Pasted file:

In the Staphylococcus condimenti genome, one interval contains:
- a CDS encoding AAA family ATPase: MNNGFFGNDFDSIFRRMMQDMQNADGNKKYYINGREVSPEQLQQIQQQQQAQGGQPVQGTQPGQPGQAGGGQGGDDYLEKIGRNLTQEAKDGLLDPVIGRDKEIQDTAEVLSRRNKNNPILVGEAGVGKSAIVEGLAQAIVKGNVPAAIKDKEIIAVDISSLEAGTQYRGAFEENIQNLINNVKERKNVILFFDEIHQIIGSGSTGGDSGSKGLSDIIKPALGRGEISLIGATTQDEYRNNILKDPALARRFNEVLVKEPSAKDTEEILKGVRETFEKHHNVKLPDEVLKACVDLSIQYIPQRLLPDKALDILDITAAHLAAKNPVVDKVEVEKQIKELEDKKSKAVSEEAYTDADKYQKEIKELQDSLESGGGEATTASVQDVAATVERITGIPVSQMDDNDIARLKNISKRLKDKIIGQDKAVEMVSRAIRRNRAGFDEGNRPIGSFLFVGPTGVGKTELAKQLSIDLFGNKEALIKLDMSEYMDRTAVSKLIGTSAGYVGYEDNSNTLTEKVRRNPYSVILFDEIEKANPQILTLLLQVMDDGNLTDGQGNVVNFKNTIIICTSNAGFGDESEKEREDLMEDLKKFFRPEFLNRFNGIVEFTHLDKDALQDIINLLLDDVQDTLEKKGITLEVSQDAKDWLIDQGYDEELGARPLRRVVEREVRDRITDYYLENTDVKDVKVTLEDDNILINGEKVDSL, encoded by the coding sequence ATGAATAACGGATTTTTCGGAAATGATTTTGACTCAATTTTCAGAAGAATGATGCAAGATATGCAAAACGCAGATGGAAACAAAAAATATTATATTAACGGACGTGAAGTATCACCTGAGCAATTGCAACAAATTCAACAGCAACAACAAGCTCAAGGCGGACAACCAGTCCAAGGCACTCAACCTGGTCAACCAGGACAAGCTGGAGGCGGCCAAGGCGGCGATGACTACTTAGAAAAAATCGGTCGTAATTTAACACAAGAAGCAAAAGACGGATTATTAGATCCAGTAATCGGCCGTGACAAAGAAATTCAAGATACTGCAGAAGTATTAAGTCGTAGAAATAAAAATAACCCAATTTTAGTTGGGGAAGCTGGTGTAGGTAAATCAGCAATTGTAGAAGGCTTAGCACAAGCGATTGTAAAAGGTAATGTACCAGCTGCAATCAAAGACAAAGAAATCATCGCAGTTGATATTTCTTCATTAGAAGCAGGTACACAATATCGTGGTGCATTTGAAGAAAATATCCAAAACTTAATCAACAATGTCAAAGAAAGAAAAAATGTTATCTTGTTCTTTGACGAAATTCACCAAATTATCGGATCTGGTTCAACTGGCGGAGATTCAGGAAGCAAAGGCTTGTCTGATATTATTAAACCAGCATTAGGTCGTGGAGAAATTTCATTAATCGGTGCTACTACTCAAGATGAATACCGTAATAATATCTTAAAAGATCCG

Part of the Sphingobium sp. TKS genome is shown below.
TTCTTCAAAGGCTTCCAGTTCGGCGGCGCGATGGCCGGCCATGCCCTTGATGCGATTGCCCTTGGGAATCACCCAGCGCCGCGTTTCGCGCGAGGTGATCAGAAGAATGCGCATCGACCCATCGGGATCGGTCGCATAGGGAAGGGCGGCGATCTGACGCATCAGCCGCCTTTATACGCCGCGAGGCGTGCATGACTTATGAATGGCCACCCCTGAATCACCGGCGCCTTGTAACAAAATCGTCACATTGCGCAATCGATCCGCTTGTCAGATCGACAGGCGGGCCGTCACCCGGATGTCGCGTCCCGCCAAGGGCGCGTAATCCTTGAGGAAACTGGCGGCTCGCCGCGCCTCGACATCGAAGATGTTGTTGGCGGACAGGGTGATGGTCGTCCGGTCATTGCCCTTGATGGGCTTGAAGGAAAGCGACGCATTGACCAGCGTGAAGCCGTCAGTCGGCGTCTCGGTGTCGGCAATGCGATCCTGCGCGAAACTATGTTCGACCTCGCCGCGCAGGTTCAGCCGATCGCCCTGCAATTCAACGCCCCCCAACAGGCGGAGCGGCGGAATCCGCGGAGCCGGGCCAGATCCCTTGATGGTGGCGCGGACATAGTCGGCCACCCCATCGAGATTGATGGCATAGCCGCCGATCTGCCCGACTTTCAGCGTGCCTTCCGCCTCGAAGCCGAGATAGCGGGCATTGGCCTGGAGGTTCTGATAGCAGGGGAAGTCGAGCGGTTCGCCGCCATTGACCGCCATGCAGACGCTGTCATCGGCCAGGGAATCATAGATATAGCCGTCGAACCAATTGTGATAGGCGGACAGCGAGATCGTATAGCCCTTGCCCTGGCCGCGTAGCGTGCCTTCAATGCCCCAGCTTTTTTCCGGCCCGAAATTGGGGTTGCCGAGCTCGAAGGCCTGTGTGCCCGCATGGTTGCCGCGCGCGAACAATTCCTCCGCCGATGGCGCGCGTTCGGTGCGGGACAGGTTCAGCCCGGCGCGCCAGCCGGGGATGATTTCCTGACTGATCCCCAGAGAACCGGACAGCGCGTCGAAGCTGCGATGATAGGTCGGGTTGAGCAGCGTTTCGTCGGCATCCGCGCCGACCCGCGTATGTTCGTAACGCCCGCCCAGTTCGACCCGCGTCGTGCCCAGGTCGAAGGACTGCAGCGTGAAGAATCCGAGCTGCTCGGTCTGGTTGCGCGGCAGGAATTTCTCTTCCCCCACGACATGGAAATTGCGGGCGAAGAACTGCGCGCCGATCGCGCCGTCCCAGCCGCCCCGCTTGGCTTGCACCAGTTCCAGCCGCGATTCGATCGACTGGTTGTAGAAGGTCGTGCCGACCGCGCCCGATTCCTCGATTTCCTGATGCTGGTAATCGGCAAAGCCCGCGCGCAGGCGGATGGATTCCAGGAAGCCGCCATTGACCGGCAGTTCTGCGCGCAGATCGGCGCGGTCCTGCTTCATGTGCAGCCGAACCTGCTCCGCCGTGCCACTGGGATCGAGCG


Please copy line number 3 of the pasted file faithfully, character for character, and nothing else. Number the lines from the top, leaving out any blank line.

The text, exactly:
Part of the Sphingobium sp. TKS genome is shown below.